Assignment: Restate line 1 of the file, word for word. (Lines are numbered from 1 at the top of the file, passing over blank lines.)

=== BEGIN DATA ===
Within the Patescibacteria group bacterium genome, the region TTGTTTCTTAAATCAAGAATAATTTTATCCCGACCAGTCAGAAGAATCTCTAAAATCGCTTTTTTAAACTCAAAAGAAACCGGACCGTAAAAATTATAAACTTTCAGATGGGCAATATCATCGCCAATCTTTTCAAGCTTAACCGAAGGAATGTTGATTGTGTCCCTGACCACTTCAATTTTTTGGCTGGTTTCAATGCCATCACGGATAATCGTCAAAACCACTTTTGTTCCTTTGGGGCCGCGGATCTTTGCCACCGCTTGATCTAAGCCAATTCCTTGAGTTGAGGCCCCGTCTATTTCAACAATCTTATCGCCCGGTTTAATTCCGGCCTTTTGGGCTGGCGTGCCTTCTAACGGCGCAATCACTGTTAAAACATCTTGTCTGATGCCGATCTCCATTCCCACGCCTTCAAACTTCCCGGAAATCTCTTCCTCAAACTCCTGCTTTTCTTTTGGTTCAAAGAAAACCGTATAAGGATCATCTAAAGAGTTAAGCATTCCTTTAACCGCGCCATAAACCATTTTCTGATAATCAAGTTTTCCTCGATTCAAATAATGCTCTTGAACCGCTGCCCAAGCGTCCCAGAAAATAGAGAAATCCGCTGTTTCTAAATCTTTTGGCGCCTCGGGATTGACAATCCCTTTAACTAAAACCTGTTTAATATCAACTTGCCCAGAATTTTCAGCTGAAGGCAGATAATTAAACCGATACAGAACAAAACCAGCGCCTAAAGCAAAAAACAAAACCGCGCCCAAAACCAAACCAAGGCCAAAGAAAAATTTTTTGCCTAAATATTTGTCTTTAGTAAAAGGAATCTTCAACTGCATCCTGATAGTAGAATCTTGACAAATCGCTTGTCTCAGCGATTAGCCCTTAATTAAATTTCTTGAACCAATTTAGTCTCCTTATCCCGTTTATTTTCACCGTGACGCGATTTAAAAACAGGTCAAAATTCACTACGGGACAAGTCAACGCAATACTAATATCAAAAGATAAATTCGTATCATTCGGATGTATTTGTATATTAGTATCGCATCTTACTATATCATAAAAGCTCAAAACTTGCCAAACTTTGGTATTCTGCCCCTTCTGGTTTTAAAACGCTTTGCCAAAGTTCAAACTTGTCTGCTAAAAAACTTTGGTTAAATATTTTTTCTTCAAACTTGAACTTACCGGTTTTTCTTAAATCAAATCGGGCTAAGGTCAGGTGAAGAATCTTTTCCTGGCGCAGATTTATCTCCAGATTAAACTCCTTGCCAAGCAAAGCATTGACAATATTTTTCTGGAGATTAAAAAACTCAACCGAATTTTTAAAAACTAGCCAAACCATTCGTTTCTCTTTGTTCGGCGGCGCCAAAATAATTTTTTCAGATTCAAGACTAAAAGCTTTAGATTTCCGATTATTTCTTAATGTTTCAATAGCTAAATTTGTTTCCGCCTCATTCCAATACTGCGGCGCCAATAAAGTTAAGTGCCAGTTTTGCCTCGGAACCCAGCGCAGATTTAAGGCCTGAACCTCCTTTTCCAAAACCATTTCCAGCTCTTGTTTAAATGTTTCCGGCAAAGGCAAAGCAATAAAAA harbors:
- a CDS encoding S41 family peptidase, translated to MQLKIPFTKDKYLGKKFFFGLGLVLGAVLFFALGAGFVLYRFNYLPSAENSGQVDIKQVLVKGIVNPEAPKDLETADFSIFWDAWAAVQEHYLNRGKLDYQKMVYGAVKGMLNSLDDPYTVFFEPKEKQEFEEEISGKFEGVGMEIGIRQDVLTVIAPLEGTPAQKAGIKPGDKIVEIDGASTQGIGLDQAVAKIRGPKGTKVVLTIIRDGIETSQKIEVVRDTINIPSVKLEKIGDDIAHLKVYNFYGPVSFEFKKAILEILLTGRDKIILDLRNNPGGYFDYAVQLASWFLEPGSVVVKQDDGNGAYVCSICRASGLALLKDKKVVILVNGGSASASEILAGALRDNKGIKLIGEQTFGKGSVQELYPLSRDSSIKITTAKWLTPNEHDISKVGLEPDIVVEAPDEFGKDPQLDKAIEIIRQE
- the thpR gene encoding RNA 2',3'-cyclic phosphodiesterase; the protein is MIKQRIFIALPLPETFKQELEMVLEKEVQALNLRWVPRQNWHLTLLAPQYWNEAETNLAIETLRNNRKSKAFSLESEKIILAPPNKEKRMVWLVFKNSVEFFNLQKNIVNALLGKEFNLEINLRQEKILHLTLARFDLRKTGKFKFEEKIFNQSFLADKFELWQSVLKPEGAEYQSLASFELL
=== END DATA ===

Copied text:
Within the Patescibacteria group bacterium genome, the region TTGTTTCTTAAATCAAGAATAATTTTATCCCGACCAGTCAGAAGAATCTCTAAAATCGCTTTTTTAAACTCAAAAGAAACCGGACCGTAAAAATTATAAACTTTCAGATGGGCAATATCATCGCCAATCTTTTCAAGCTTAACCGAAGGAATGTTGATTGTGTCCCTGACCACTTCAATTTTTTGGCTGGTTTCAATGCCATCACGGATAATCGTCAAAACCACTTTTGTTCCTTTGGGGCCGCGGATCTTTGCCACCGCTTGATCTAAGCCAATTCCTTGAGTTGAGGCCCCGTCTATTTCAACAATCTTATCGCCCGGTTTAATTCCGGCCTTTTGGGCTGGCGTGCCTTCTAACGGCGCAATCACTGTTAAAACATCTTGTCTGATGCCGATCTCCATTCCCACGCCTTCAAACTTCCCGGAAATCTCTTCCTCAAACTCCTGCTTTTCTTTTGGTTCAAAGAAAACCGTATAAGGATCATCTAAAGAGTTAAGCATTCCTTTAACCGCGCCATAAACCATTTTCTGATAATCAAGTTTTCCTCGATTCAAATAATGCTCTTGAACCGCTGCCCAAGCGTCCCAGAAAATAGAGAAATCCGCTGTTTCTAAATCTTTTGGCGCCTCGGGATTGACAATCCCTTTAACTAAAACCTGTTTAATATCAACTTGCCCAGAATTTTCAGCTGAAGGCAGATAATTAAACCGATACAGAACAAAACCAGCGCCTAAAGCAAAAAACAAAACCGCGCCCAAAACCAAACCAAGGCCAAAGAAAAATTTTTTGCCTAAATATTTGTCTTTAGTAAAAGGAATCTTCAACTGCATCCTGATAGTAGAATCTTGACAAATCGCTTGTCTCAGCGATTAGCCCTTAATTAAATTTCTTGAACCAATTTAGTCTCCTTATCCCGTTTATTTTCACCGTGACGCGATTTAAAAACAGGTCAAAATTCACTACGGGACAAGTCAACGCAATACTAATATCAAAAGATAAATTCGTATCATTCGGATGTATTTGTATATTAGTATCGCATCTTACTATATCATAAAAGCTCAAAACTTGCCAAACTTTGGTATTCTGCCCCTTCTGGTTTTAAAACGCTTTGCCAAAGTTCAAACTTGTCTGCTAAAAAACTTTGGTTAAATATTTTTTCTTCAAACTTGAACTTACCGGTTTTTCTTAAATCAAATCGGGCTAAGGTCAGGTGAAGAATCTTTTCCTGGCGCAGATTTATCTCCAGATTAAACTCCTTGCCAAGCAAAGCATTGACAATATTTTTCTGGAGATTAAAAAACTCAACCGAATTTTTAAAAACTAGCCAAACCATTCGTTTCTCTTTGTTCGGCGGCGCCAAAATAATTTTTTCAGATTCAAGACTAAAAGCTTTAGATTTCCGATTATTTCTTAATGTTTCAATAGCTAAATTTGTTTCCGCCTCATTCCAATACTGCGGCGCCAATAAAGTTAAGTGCCAGTTTTGCCTCGGAACCCAGCGCAGATTTAAGGCCTGAACCTCCTTTTCCAAAACCATTTCCAGCTCTTGTTTAAATGTTTCCGGCAAAGGCAAAGCAATAAAAA harbors: